A few weeks ago, I posted a not-entirely-favorable review of the Camelbak insulated water bottle (shown on the left). While I wasn't entirely enamoured of Camelbak's take on the concept, the continuing Tatooine-like conditions (apparently, I can't describe heat without a geeky Star Wars metaphor) gripping Iowa kept insisting that a way to keep water colder longer was a good idea.
Enter the Polar bottle, shown on the right. Polar's the grand-daddy of the insulated bottle... I remember selling these things way back before the turn of the century, though I never gave them much thought myself (some kind of retro-snobby "regular bottles are fine" sentiment, methinks). At first glance, the Polar seems to address some of the shortcomings I noted in my Camelbak review:
- THE CAP: On the Camelbak bottle, there's a rubber membrane (the blue part) covered by a rubbery plastic cap (the clear part). The whole thing twists (at those silvery wings) to provide a total seal. The Polar bottle uses a more traditional cap, similar to standard Specialized water bottles... a soft rubber poppet that pulls in and out of a plastic valve to provide a seal. Both provide water when you want it and seal when you don't, but the Polar does it more simply.
- CARE AND FEEDING: I still have no idea how to clean that clear part over the membrane on the Camelbak bottle and keep it free of gunk. The circumcised cap (ew, now I'll be stuck with that image every time I take a drink) on the Polar bottle, however, provides easy access to all drinking parts. Also, while Camelbak specifically says their bottle should not go in the dishwasher, Polar specifically says yes to the lazy-man's cleaning technique... a real bonus for this lazy man.
- LEAKAGE: Sadly, both bottles fall prey to the dreaded threaded-cap spillage. The Polar seems to do it a little less than the Camelbak, but both will still provide an unprovoked frontal shower from time to time.
- COUNTRY OF ORIGIN: Okay, full disclosure, I did not mention this in my original review of the Camelbak, simply because I'm not usually one to get my knickers in a huge twist over where products are produced (please, spare me the flames). However, for those who do twist their knickers over such things, the Camelbak is Chinese while the Polar's from the U. S. of A.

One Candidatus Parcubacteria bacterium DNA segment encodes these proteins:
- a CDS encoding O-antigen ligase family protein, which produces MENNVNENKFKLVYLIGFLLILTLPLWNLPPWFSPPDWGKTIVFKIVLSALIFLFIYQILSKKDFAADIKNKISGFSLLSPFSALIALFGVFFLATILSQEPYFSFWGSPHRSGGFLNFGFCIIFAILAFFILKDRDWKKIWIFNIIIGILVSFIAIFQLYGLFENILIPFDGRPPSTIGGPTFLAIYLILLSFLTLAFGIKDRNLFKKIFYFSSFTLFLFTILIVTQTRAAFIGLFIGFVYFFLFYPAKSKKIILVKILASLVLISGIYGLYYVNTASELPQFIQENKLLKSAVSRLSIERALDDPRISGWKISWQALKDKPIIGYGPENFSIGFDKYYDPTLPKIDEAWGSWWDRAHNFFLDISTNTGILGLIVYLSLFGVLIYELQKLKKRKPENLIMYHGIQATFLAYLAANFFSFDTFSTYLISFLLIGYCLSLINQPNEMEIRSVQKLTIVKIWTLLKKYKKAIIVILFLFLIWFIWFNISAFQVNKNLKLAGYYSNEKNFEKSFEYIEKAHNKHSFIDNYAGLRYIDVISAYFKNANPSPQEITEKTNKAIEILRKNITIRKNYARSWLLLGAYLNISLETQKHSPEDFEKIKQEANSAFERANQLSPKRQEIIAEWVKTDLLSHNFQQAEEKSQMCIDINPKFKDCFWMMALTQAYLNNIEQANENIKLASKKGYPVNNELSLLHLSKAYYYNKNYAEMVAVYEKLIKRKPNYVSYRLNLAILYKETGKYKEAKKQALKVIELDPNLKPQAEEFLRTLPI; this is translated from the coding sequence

- SQUEEZABILITY: I didn't mention this one either, but since Commenter Steve did in regards to his Polar, I'll mention it here. The double-wall construction of both bottles does make it tougher to squeeze out a drink with my desk-job-soft hands. Both share this trait in equal measure, and both can be suckled, so it's a push (I probably didn't notice since I'm used to entirely un-squeezable Kleen Kanteens).
So, you're asking (those of you who haven't dozed off yet, that is), how do they perform in the sauna? As luck would have it, I did two hours of suffering in the 100-something heat index today with both bottles. This is how much I care about you, dear reader. I suffer for my art.
Both bottles left the house filled with as many ice cubes as I could cram in, then topped off with cold water. Both earn high marks for easy-ice-fillabilty, by the way... the wide mouths allow me to pack them with cubes straight from the fridge door ice dispenser. After an hour of riding in some pretty intense sunlight, both bottles, still had a few ice cubes left, and the water was still brain-freezingly cold in both. I did my best to alternate my drinks between the two, figuring that each drink probably introduced warm air into the bottle and accelerated warming (nothing scientific here, but I made an effort). After an hour and a half, both were free of ice, but the water I hadn't already sucked out was still refreshingly cool. At that point, I'd pretty much drained both and had to refill them from a not-incredibly-cold water fountain. Those refills were still tolerable at the two-hour mark but were slowly headed toward soup temperature.
(Verbose Parenthetical Aside: One more thing I hadn't noticed before today's test was the width of these bottles. I'd been running one insulated bottle only, and put it in my downtube cage. With either one in my seattube cage, I had to position the bottle very carefully to keep from grazing it with my calves. Those with less-fat calves or wider cranks might not notice, though. This "feature" was shared by both bottles, so it's a push. It may also be shared with conventional wide-mouth bottles, since I haven't run one of those in a seattube cage in years.)
The bottom line? If there was a difference in these bottles' ability to insulate, it was much too subtle for my heat-addled brain to detect. Both did a great job providing cold water long after the point where a conventional bottle (even one that started the day packed with ice) would have been delivering a steaming serving of broth. My preference is for the Polar just for its simplicity and dishwasherability, though it would be better with a bit more attention paid to leak-proofing the threaded connection.